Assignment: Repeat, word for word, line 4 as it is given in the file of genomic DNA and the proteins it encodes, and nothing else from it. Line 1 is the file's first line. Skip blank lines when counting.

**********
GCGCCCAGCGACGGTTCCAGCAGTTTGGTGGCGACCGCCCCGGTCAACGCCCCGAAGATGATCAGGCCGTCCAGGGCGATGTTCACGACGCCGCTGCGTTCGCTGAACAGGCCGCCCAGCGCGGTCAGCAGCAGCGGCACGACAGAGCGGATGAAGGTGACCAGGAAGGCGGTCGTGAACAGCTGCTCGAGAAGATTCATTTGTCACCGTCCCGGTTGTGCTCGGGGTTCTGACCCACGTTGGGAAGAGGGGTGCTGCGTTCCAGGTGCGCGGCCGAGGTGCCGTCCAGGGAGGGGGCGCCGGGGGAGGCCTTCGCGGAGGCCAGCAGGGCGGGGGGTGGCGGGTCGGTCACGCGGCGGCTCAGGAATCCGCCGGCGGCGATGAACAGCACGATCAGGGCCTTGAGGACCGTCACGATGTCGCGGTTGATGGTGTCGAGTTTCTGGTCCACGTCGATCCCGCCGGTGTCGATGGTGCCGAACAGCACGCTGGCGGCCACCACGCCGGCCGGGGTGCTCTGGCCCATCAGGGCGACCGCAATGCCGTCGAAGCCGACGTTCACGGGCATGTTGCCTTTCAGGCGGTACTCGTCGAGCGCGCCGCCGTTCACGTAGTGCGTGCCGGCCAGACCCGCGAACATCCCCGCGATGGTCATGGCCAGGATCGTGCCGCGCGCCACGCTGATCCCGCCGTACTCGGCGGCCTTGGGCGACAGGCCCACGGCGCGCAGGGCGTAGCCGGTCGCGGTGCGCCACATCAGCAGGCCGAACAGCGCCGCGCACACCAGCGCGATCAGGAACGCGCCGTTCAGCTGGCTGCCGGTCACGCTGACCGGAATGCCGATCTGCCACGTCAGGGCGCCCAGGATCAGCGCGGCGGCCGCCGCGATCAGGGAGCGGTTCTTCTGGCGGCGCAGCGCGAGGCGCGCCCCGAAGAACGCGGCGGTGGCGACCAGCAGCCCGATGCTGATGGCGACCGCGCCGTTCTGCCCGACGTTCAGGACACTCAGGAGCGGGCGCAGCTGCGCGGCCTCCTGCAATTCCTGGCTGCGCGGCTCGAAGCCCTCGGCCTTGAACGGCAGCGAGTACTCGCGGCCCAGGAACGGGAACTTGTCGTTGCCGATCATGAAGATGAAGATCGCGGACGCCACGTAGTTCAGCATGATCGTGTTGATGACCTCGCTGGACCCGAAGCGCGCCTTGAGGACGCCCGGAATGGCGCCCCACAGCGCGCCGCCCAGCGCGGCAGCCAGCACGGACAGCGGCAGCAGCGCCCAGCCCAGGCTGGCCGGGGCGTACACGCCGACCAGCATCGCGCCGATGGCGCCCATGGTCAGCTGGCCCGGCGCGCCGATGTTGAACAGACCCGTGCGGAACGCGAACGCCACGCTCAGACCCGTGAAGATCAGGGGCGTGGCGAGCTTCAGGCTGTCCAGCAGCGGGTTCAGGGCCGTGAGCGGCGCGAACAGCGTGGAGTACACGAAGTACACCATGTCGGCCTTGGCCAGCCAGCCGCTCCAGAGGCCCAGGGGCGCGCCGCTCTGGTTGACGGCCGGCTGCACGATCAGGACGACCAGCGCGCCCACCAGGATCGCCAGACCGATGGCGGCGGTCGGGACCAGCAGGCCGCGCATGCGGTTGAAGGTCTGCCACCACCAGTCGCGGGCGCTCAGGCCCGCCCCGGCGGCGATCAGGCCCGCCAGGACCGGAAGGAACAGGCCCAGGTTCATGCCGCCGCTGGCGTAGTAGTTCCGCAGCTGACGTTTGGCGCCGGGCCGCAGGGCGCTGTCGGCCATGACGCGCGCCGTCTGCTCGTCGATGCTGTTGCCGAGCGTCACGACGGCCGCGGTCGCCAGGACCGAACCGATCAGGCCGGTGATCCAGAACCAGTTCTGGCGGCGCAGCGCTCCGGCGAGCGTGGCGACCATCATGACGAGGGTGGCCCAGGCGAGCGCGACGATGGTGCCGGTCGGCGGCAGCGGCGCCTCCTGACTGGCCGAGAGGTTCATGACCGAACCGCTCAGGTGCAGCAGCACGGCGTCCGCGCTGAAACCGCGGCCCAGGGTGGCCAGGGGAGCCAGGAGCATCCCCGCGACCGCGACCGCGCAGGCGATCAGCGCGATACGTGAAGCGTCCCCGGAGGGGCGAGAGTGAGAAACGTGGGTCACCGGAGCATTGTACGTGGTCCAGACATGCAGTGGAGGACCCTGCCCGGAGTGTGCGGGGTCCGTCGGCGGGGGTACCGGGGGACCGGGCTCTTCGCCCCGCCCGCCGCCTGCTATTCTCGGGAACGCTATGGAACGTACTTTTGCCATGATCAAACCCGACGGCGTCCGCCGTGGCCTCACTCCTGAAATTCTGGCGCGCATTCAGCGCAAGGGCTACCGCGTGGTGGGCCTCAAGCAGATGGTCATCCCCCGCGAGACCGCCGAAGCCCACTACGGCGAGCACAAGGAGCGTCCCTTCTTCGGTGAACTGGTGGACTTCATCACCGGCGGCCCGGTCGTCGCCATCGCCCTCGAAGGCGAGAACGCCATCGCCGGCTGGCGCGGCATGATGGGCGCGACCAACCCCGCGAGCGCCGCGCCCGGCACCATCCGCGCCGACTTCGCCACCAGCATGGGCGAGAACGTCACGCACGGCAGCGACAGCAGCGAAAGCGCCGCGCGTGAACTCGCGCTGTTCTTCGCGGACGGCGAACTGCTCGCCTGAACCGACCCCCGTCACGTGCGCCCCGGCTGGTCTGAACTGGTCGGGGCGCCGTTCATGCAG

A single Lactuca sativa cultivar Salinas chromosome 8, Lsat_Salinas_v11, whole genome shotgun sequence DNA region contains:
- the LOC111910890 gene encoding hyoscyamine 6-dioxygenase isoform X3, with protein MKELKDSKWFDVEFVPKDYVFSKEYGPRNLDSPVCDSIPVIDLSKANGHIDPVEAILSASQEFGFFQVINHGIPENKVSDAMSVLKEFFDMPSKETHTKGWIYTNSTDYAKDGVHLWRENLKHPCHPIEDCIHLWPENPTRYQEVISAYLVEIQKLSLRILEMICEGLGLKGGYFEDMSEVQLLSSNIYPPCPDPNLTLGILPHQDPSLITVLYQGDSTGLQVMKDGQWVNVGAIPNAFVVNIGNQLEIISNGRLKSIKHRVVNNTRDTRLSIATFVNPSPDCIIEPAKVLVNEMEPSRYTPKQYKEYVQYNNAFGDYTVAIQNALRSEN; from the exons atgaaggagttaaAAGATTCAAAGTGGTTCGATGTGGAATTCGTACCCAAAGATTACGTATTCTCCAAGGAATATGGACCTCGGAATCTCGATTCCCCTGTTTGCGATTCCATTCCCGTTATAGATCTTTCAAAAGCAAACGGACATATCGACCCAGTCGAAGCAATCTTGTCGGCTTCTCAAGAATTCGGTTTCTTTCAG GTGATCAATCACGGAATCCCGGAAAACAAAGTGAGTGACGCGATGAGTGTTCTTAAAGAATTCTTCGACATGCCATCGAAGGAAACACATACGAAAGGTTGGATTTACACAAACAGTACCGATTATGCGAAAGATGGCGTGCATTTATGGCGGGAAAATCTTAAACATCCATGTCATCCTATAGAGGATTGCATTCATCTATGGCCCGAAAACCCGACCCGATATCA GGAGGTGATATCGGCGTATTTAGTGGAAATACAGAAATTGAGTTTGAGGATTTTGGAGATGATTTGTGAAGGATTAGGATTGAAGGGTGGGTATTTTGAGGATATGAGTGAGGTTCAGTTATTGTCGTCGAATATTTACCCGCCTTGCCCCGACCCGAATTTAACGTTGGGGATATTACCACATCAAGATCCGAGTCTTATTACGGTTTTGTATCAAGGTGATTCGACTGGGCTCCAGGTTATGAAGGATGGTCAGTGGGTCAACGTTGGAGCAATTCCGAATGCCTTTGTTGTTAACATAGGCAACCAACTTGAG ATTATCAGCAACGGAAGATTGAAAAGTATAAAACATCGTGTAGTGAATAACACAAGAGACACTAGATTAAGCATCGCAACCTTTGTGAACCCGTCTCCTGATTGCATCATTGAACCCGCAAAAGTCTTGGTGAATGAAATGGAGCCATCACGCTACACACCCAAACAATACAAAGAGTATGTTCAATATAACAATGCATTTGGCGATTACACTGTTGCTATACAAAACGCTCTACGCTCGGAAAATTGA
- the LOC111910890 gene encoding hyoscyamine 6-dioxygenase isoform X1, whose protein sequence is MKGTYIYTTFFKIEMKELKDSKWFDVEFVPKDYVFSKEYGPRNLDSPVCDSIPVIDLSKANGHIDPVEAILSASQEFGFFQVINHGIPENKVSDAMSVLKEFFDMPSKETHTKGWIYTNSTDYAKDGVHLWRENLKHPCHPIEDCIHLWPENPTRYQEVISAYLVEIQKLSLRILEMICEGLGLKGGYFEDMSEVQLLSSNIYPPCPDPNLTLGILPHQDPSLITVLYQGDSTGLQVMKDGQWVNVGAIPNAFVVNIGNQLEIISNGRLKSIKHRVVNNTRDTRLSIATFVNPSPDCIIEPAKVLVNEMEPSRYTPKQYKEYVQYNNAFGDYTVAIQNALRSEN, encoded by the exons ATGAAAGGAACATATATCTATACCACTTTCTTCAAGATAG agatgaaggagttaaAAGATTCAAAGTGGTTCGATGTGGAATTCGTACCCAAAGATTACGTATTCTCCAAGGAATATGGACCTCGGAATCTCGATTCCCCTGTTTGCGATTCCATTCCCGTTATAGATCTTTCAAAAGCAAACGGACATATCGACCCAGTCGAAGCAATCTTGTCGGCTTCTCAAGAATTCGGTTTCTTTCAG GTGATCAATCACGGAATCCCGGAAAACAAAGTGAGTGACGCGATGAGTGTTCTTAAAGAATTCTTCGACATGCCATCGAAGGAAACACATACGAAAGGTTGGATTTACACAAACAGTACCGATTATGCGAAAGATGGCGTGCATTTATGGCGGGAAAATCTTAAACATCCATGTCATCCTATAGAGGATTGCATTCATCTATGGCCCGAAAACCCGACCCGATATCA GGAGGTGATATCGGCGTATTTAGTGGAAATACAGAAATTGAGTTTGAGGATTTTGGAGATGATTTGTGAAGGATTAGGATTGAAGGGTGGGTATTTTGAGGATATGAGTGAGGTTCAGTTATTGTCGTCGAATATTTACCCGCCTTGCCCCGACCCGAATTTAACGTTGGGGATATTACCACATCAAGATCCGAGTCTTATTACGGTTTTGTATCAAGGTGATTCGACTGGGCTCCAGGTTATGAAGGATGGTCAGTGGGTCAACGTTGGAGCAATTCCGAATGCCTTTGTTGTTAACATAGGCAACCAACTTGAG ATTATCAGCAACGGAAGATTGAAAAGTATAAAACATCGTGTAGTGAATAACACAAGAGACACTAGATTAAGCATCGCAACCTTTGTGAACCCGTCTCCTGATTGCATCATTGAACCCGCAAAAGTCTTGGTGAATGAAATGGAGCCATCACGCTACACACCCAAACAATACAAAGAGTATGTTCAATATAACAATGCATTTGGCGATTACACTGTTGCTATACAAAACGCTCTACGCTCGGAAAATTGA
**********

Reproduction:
- the LOC111910890 gene encoding hyoscyamine 6-dioxygenase isoform X1, whose protein sequence is MKGTYIYTTFFKIEMKELKDSKWFDVEFVPKDYVFSKEYGPRNLDSPVCDSIPVIDLSKANGHIDPVEAILSASQEFGFFQVINHGIPENKVSDAMSVLKEFFDMPSKETHTKGWIYTNSTDYAKDGVHLWRENLKHPCHPIEDCIHLWPENPTRYQEVISAYLVEIQKLSLRILEMICEGLGLKGGYFEDMSEVQLLSSNIYPPCPDPNLTLGILPHQDPSLITVLYQGDSTGLQVMKDGQWVNVGAIPNAFVVNIGNQLEIISNGRLKSIKHRVVNNTRDTRLSIATFVNPSPDCIIEPAKVLVNEMEPSRYTPKQYKEYVQYNNAFGDYTVAIQNALRSEN, encoded by the exons ATGAAAGGAACATATATCTATACCACTTTCTTCAAGATAG agatgaaggagttaaAAGATTCAAAGTGGTTCGATGTGGAATTCGTACCCAAAGATTACGTATTCTCCAAGGAATATGGACCTCGGAATCTCGATTCCCCTGTTTGCGATTCCATTCCCGTTATAGATCTTTCAAAAGCAAACGGACATATCGACCCAGTCGAAGCAATCTTGTCGGCTTCTCAAGAATTCGGTTTCTTTCAG GTGATCAATCACGGAATCCCGGAAAACAAAGTGAGTGACGCGATGAGTGTTCTTAAAGAATTCTTCGACATGCCATCGAAGGAAACACATACGAAAGGTTGGATTTACACAAACAGTACCGATTATGCGAAAGATGGCGTGCATTTATGGCGGGAAAATCTTAAACATCCATGTCATCCTATAGAGGATTGCATTCATCTATGGCCCGAAAACCCGACCCGATATCA GGAGGTGATATCGGCGTATTTAGTGGAAATACAGAAATTGAGTTTGAGGATTTTGGAGATGATTTGTGAAGGATTAGGATTGAAGGGTGGGTATTTTGAGGATATGAGTGAGGTTCAGTTATTGTCGTCGAATATTTACCCGCCTTGCCCCGACCCGAATTTAACGTTGGGGATATTACCACATCAAGATCCGAGTCTTATTACGGTTTTGTATCAAGGTGATTCGACTGGGCTCCAGGTTATGAAGGATGGTCAGTGGGTCAACGTTGGAGCAATTCCGAATGCCTTTGTTGTTAACATAGGCAACCAACTTGAG ATTATCAGCAACGGAAGATTGAAAAGTATAAAACATCGTGTAGTGAATAACACAAGAGACACTAGATTAAGCATCGCAACCTTTGTGAACCCGTCTCCTGATTGCATCATTGAACCCGCAAAAGTCTTGGTGAATGAAATGGAGCCATCACGCTACACACCCAAACAATACAAAGAGTATGTTCAATATAACAATGCATTTGGCGATTACACTGTTGCTATACAAAACGCTCTACGCTCGGAAAATTGA